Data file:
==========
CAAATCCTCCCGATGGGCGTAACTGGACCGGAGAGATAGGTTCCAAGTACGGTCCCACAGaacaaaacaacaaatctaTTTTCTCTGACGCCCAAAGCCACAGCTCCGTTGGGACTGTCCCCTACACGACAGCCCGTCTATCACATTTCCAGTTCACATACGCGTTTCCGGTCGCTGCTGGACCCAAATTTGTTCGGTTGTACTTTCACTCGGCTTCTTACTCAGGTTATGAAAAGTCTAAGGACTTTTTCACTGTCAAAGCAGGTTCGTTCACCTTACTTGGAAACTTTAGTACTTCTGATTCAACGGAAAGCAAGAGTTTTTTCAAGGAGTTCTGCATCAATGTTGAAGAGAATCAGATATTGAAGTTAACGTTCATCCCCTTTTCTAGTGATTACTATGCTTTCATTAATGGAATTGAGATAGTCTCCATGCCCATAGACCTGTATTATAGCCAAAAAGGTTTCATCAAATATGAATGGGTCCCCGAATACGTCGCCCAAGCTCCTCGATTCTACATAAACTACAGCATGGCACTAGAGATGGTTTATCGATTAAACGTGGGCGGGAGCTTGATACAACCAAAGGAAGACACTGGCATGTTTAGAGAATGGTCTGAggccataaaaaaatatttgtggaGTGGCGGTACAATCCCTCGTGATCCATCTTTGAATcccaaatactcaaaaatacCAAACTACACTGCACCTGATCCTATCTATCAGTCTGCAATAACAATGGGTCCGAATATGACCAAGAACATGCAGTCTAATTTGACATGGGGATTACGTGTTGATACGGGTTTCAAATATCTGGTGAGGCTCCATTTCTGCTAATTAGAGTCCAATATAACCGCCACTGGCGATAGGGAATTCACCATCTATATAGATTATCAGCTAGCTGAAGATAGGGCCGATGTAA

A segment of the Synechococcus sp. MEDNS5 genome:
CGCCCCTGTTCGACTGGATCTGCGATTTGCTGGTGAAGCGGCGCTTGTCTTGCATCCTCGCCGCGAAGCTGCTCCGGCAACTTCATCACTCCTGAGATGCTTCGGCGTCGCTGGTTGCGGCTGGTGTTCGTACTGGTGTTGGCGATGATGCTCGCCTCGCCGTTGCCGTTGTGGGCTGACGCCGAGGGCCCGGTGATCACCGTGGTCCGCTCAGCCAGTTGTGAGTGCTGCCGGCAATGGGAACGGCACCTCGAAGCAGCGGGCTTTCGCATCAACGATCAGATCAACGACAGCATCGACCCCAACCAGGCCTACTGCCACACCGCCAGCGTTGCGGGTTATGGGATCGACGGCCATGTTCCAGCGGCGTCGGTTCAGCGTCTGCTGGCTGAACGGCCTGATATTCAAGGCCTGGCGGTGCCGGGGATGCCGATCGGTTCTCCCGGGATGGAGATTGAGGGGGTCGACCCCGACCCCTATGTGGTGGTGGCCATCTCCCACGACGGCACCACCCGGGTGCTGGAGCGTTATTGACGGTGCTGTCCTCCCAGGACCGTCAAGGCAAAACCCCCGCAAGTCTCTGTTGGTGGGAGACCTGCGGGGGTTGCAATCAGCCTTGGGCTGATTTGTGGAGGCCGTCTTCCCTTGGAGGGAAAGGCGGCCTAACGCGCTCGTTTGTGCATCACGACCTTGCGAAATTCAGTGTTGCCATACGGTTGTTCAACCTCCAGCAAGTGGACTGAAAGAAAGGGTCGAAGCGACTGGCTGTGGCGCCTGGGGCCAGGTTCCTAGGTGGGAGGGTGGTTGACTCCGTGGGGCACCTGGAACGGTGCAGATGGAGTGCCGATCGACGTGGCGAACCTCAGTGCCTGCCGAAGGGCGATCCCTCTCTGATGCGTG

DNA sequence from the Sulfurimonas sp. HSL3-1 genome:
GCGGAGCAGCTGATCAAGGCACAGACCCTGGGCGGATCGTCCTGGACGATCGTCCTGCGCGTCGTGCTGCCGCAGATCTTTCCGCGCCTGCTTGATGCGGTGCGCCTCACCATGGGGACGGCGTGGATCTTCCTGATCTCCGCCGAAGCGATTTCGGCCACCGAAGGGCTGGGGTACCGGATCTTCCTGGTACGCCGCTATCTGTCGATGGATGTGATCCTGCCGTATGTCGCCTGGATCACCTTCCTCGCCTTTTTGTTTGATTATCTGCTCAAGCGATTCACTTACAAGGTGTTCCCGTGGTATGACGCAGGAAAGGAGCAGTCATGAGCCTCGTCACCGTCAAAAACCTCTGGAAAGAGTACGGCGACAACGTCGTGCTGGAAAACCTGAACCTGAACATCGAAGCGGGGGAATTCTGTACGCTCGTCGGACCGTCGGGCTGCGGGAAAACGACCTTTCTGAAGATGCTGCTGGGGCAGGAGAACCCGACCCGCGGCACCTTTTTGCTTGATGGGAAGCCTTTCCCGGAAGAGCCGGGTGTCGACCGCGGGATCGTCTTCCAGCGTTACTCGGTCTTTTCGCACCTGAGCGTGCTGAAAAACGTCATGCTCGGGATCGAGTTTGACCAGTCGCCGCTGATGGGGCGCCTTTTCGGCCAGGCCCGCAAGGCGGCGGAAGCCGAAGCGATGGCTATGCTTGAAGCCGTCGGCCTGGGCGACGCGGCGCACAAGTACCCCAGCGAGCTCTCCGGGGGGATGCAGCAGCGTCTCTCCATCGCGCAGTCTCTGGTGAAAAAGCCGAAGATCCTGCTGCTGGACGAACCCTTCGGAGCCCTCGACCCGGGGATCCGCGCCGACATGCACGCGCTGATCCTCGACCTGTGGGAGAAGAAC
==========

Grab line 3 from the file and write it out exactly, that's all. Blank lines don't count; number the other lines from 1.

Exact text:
CGCCCCTGTTCGACTGGATCTGCGATTTGCTGGTGAAGCGGCGCTTGTCTTGCATCCTCGCCGCGAAGCTGCTCCGGCAACTTCATCACTCCTGAGATGCTTCGGCGTCGCTGGTTGCGGCTGGTGTTCGTACTGGTGTTGGCGATGATGCTCGCCTCGCCGTTGCCGTTGTGGGCTGACGCCGAGGGCCCGGTGATCACCGTGGTCCGCTCAGCCAGTTGTGAGTGCTGCCGGCAATGGGAACGGCACCTCGAAGCAGCGGGCTTTCGCATCAACGATCAGATCAACGACAGCATCGACCCCAACCAGGCCTACTGCCACACCGCCAGCGTTGCGGGTTATGGGATCGACGGCCATGTTCCAGCGGCGTCGGTTCAGCGTCTGCTGGCTGAACGGCCTGATATTCAAGGCCTGGCGGTGCCGGGGATGCCGATCGGTTCTCCCGGGATGGAGATTGAGGGGGTCGACCCCGACCCCTATGTGGTGGTGGCCATCTCCCACGACGGCACCACCCGGGTGCTGGAGCGTTATTGACGGTGCTGTCCTCCCAGGACCGTCAAGGCAAAACCCCCGCAAGTCTCTGTTGGTGGGAGACCTGCGGGGGTTGCAATCAGCCTTGGGCTGATTTGTGGAGGCCGTCTTCCCTTGGAGGGAAAGGCGGCCTAACGCGCTCGTTTGTGCATCACGACCTTGCGAAATTCAGTGTTGCCATACGGTTGTTCAACCTCCAGCAAGTGGACTGAAAGAAAGGGTCGAAGCGACTGGCTGTGGCGCCTGGGGCCAGGTTCCTAGGTGGGAGGGTGGTTGACTCCGTGGGGCACCTGGAACGGTGCAGATGGAGTGCCGATCGACGTGGCGAACCTCAGTGCCTGCCGAAGGGCGATCCCTCTCTGATGCGTG